A plan to expand the Internet's naming system will be losing some of the features criticized by a White House task force.
Last week, 57 organizations signed an international Memorandum of Understanding at the International Telecommunication Union conference in Geneva. The agreement sets in motion a plan to add seven new categories such as ".firm" and ".web" to the Net's store of global top-level domains in addition to ".com" and other workhorses.
Proposed by a recently dissolved ad hoc committee, the plan aims to create competition in registering "global" domain names, which are now available only from a U.S. government-assisted monopoly. But its impact could be wider still: Since the National Science Foundation last month bowed out of administering the Internet's naming and numbering systems, it appears that whoever controls the expansion of the system will control its future administration.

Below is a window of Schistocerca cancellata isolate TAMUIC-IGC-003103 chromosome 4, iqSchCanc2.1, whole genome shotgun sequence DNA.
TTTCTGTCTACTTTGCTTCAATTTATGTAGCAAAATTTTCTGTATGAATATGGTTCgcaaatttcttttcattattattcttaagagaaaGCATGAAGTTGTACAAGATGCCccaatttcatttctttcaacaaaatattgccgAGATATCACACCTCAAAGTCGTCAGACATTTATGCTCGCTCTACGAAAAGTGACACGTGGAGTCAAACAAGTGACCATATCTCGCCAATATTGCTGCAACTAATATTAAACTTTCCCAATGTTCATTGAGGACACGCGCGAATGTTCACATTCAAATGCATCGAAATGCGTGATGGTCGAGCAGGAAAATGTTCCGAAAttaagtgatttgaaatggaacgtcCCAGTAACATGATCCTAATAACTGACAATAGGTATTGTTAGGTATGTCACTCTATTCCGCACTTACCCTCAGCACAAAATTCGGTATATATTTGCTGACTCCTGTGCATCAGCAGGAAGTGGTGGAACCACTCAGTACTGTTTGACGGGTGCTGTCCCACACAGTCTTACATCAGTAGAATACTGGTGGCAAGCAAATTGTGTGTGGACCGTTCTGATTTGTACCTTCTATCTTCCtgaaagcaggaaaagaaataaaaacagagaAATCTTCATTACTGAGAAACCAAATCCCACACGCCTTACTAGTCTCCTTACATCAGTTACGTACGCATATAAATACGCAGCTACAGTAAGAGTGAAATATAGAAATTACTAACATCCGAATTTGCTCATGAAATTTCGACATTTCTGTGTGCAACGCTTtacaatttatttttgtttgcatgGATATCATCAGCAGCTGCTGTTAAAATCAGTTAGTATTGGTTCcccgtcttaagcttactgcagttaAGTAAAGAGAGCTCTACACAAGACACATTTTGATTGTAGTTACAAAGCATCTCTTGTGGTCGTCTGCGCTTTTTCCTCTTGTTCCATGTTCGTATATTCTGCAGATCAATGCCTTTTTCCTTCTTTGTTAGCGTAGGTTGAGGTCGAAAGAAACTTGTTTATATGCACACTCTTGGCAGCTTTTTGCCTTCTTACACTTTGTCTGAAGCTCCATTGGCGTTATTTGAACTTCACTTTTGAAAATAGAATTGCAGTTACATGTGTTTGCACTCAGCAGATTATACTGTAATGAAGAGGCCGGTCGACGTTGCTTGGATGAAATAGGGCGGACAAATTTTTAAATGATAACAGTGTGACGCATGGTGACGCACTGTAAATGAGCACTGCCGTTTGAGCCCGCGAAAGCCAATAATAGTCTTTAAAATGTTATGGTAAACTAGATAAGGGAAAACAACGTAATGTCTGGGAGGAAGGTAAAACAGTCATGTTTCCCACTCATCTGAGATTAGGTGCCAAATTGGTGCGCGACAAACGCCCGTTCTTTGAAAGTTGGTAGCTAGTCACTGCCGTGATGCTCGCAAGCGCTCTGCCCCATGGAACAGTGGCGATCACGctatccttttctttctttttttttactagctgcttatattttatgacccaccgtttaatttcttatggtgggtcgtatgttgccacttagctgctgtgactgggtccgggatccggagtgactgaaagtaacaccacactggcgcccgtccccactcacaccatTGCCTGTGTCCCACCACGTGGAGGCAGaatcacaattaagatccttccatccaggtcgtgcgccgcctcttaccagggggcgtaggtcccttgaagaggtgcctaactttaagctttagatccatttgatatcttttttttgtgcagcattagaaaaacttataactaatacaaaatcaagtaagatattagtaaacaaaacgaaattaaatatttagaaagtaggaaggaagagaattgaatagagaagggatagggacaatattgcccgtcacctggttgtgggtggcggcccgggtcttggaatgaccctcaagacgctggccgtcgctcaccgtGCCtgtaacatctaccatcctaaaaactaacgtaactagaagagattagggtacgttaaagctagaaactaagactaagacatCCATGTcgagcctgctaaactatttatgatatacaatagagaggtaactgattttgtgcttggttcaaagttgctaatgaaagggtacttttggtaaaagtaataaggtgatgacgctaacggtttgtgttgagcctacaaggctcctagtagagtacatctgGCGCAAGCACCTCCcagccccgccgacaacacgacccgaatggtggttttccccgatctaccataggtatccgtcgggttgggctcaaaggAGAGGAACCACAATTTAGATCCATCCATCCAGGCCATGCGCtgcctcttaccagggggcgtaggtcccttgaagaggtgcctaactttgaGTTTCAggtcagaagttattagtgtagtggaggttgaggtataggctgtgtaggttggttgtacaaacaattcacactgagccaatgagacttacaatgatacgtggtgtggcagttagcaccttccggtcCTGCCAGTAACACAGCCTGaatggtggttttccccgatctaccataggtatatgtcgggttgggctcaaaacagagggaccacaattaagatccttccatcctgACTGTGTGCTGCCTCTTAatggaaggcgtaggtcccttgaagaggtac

The main player behind this plan, the Internet Society announced today that a rules committee is looking into alternatives to two features of the plan that the White House criticized last week. The rules committee will eliminate a lottery as the means of choosing registrars and is lifting the maximum number of registrars, which was set at 28 in earlier plans.
If the move is what it appears to be, an attempt to pacify the White House task force, it's likely to fall short. The task force was most critical of the plan's use of intergovernmental agencies to enforce copyright laws and settle trademark disputes.
In a written statement, Internet Society president Don Heath said the plan was altered in response to criticism outside and within. He made no mention of the White House task force.